Monday, June 05, 2006

In My Own Case...

Making ends meet on low wages, the subject of my first major post here on Thought Provocateur (see below) is near and dear to my heart. I raised three children alone, on low paying jobs. I dropped out of high school at the end of my sophomore year, and by the time I was 27 I was twice divorced with three children, the oldest only 10. This was in 1982, and I found a job working in the office of a small manufacturing plant, the only place willing to give a bright and eager worker with no experience a chance.

During the year I worked there, things went fairly well. I was eligible for subsidized day care, and was just barely able to make ends meet, but because we were healthy and lucky, there were no disasters. After six months on the job, I was offered a .25 raise, which I declined, because I would have lost my childcare subsidy.

After a year on the job, thanks to a kind-hearted, more experienced co-worker who patiently taught me a thing or two of office work, I landed a better job with better pay ($6.00 an hour). This wage increase eliminated all possibility of any assistance of any kind. In addition, I had to find parking downtown and dress more professionally. My older two children, 10 and 11, stopped going to daycare. I began measuring everything by how long it was until my youngest would be in school, eliminating the majority of my daycare costs.

Soon, I found it necessary to work a second job. My youngest child went to visit his father on the weekend, so I worked Friday and Saturday nights at a bar, which provided walking around change. This is the only way we managed not to go hungry between paydays. The father of the older two was missing in action, never to be found.

My 10- and 11- year olds watched themselves, and my luck continued to hold out; there were never any serious injuries or accidents. But I wanted more for myself and my family. I wanted an education and a more rewarding line of work.

When my two older children were babies, I had worked as a telephone operator, Directory Assistance. The pay was pretty good, thanks to the union. The office was open twenty-four hours a day, 365 days a year, and low seniority workers had to work a variety of shifts, most ending after 11:00 p.m. Because of the decent pay, turnover was low, and it was a slow and torturous process working your way to the day shift. I never got there, and was forced to leave when my oldest went to school. Now, with two school-age children and one pre-schooler, I decided to give it another go. I needed the higher pay (about twice what I made in an office), and the company offered tuition assistance.

Once again, I was trapped at the bottom of the seniority list, and changes in technology resulted in a hiring freeze that kept me there for several years. The best hours I could manage were split shifts, which allowed me to pick my kids up from school, fix dinner, and leave again.

Taking one class at a time, I began creeping my way toward a degree. I didn’t graduate until I was 43. If I had known how long it would take, I don’t think I could have persevered. When I finally graduated, I faced age-based discrimination in the job market. I was able to find an entry-level position in my chosen field, but was well behind the curve in accruing the experience needed for a promotion. Therefore, I was always frustrated, and the sacrifice expended to earn my degree greatly outweighed the benefits.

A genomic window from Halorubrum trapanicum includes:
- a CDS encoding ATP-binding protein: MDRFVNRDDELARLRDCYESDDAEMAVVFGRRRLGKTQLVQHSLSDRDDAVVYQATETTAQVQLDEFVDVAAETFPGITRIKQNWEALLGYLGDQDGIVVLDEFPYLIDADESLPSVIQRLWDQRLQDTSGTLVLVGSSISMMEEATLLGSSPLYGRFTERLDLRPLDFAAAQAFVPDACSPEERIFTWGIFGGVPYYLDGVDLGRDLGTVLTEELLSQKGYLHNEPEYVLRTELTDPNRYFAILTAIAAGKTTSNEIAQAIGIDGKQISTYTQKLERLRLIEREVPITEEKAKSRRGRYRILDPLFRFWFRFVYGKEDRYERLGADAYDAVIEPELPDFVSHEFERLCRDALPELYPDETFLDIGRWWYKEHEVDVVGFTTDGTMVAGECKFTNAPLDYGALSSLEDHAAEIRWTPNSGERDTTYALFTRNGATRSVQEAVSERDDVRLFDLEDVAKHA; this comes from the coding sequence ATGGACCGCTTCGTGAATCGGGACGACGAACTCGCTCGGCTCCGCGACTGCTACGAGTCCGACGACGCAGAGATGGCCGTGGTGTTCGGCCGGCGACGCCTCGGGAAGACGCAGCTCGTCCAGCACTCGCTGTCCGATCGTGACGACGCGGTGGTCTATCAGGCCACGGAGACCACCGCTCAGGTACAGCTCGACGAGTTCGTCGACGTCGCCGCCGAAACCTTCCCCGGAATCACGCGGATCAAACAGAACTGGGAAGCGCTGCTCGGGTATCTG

After I graduated, I worked as an investigator for my state’s Equal Opportunity Commission, and later for a non-profit that investigated housing discrimination. My clients were mostly women struggling to survive much like I had done. Only by then, it was even worse, with housing costs skyrocketing.

I was frequently stung when clients would lash out at me, saying, "You have no idea what it's like in my shoes." I wanted to tell them that I did know, but professional ethics demanded that I not insert myself into the investigative process.

6 Comments:

Blogger Ray Walden said...

Contrast this with my experience at about the same time. I was making it financially, though with no savings, living on my own and getting through college on scholarships and Social Security survivor's benefits. No expensive habits to drain away money. Stayed in the dorm the whole time, so expenses were low and predictable. By the time I had kids, I had a professional degree and a decent salary.

Now I have one grown kid who tracked my path and is looking at good prospects now that she is out of college. And one just out of high school who made the opposite choices and is going to have more like your kind of struggle, except he won't have the single-mom factor working against him.

It's all about choices and their consequences. Still, as you show, some choices are made for you, but you have to live with the consequences.

3:20 PM  
Blogger Eric said...

Maybe part of your son's motivation in making the opposite choices is the related to rejecting his parent's (your) path through life, similar to his attitudes toward smoking, body modification, etc. You mention in your other comments about rejecting your parent's attitudes toward smoking, and there's a general idea on here about how thinking independently isn't really independent. (i.e. we try so hard to be original that we end up just taking the opposite positions, and therefore, our views are still defined by our parents' attitudes and behaviors).
Perhaps your attitudes toward responsibility and stability shaped his tendency toward the opposite?

7:23 AM  
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